Yes, there’s TCU and Texas Wesleyan. But Fort Worth is also home to one school without peer: a world-class institution that teaches a handful of select students how to repair the world’s most expensive watches. Meet the Class of 2014, which graduates Wednesday.
It’s been awhile – a couple years – or 63 million, 72 thousand seconds. But everyone in this small, six-student class just finished three tough days of tests from a team of international experts in the rarified world of Swiss horology, or watch-making.
28 year-old Tyler Poso is ready for his new job. The married father of three was an emergency 9-1-1 dispatcher in Keller. He still does it part-time.
“So it was an intense, stressful job,” explains Poso.”The job itself was rewarding, but it wasn’t something I was passionate about.”
Then Poso’s brother bought him a gift. A pocket watch. A mechanical pocket watch.
“I didn’t think you could still buy mechanical pocket watches,” Poso says, “because I remember in high school my teacher said you don’t need a mechanical pocket watch, you don’t need a mechanical wristwatch. They’re all obsolete, go for quartz. It was never an interest at that time. But at that point I was like, I’ve got this cool thing, I need to find out how it works.”
That’s when he learned about the North American Institute of Swiss Watchmaking. It was established in 2008 in Fort Worth. The two-year professional program is one of a pair in the U.S. that teaches a demanding curriculum created by Swiss watchmakers. Graduates can take apart and put back together watches that routinely cost five, ten, fifty thousand dollars or more. They can make replacement parts from raw steel, all by hand.
“And I was like, this is what I want to do. I’m going to go there,” Poso said.
“It’s all hard,” remarks Russ Peddy. “The first year is primarily micro-mechanics.”
Instructor Russ Peddy’s a the teacher at the Fort Worth school. One of those early micro-mechanics lessons is filing a small, steel cylinder into a perfect cube. It has to be within 1/100th of a millimeter of the specified size. First-year student Karin Dickinson, who’s 27, can speak to the difficulty.
“It’s a lot of hand skills,” Dickinson explains, “and learning to take finite measurements and a lot of filing. It was difficult, but rewarding. You know it took me the better part of a week, but I made this.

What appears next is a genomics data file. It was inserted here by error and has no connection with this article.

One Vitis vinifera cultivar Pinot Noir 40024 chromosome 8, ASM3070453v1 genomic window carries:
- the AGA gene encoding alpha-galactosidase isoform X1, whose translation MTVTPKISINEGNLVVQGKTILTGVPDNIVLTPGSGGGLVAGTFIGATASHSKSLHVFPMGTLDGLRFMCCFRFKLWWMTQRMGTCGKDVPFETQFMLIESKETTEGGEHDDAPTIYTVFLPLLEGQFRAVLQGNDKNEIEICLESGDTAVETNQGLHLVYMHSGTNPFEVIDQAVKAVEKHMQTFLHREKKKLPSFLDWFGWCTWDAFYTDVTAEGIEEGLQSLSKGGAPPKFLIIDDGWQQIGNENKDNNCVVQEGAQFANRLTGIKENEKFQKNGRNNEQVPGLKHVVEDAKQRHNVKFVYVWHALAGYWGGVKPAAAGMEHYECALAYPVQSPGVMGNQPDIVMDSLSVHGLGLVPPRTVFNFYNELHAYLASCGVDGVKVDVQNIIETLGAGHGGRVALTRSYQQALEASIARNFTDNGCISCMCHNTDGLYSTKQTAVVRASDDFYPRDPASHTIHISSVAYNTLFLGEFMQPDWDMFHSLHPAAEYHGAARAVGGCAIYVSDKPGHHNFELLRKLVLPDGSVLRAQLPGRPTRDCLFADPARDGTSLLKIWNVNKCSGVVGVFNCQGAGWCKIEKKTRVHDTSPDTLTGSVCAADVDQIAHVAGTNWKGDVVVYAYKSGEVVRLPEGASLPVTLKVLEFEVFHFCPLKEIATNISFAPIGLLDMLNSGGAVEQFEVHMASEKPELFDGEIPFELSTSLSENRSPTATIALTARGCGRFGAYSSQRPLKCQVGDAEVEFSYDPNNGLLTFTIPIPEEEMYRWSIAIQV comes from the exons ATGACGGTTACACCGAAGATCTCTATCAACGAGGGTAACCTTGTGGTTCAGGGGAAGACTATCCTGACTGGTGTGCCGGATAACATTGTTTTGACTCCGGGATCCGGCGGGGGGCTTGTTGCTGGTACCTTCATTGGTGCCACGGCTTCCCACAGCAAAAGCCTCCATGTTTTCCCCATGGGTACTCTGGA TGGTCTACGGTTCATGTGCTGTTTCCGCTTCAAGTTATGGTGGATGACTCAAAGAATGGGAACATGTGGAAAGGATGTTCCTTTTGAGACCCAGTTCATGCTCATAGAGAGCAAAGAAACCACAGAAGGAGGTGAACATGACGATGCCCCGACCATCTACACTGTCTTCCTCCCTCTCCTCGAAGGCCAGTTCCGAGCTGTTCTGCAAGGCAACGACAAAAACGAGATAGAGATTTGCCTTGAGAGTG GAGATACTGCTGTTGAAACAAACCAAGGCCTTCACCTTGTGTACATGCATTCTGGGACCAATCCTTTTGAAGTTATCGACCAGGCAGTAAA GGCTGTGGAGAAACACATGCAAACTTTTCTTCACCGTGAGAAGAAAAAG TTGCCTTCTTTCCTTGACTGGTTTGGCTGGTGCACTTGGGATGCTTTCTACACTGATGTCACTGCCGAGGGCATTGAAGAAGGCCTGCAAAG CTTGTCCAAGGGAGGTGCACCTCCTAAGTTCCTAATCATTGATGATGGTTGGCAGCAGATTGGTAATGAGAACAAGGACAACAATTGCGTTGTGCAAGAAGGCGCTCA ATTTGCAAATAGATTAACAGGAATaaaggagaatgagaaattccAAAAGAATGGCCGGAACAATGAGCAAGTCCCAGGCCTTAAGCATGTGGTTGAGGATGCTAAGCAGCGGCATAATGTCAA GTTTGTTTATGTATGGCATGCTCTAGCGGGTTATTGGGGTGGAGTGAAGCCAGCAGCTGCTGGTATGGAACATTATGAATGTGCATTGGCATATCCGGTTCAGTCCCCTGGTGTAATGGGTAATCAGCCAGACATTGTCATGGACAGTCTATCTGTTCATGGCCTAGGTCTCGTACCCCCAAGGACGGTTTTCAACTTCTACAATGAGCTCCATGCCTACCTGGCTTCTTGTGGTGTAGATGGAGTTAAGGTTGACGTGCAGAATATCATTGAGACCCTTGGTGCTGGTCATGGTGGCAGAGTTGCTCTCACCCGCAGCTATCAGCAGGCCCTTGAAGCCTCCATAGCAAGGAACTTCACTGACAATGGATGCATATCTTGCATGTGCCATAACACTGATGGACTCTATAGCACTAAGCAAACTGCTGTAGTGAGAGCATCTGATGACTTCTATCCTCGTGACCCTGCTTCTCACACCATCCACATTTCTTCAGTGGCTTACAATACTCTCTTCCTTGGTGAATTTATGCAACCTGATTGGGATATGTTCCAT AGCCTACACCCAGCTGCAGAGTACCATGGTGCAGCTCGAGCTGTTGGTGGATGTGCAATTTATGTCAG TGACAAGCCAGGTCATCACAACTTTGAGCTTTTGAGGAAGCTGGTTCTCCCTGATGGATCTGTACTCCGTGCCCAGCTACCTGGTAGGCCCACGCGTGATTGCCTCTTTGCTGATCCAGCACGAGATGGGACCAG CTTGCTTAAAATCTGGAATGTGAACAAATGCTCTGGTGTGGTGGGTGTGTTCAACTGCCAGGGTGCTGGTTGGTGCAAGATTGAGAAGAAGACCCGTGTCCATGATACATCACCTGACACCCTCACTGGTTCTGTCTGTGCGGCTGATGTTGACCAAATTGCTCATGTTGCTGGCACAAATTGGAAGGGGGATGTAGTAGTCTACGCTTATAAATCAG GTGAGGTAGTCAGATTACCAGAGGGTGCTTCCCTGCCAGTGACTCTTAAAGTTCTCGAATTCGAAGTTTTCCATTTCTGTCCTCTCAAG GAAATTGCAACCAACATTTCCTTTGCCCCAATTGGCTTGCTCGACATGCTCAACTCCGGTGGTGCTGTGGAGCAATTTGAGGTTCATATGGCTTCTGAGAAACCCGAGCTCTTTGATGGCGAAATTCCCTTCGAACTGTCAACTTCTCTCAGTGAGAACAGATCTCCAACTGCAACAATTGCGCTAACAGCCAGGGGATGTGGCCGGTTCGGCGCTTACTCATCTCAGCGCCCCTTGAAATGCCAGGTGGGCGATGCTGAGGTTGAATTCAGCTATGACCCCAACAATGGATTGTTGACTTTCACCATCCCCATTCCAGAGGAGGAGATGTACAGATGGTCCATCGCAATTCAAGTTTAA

This is a steel square block as wide as a finger nail, filed to exacting standards. Dickinson, like the others, is one of about 180 who apply each year for the six school slots. Tuition is free. It’s funded in part by Richemont, the international luxury brand business that sells several high-end Swiss watches, including Cartier and Piaget.
Graduates, also schooled in using a lathe, are offered jobs at Richemont’s North American repair facility, just down the hall from the school. Starting salary these days is $50,000. But Stanley McMahan says no one applies to the school just for the money. They want to learn skills that go back hundreds of years, which for a time in the 1980’s were almost lost when inexpensive battery - or quartz - watches nearly killed the luxury watch business.
“The skills to manufacture a quartz watch,” McMahan says, “are all in the skill of machines that make those quartz watches. In traditional mechanical watchmaking, the skill lies in the hand of every watchmaker. The ultimate watchmaking tool is the hands and the mind of the watchmaker.”
Every Swiss watch-making school student in the class of 2014 found out Tuesday afternoon they passed. Some will stay in Fort Worth. Others now head home to distant states where there’s high demand for their specialized skills. They’ll be used to restore a lot more hand-crafted watches.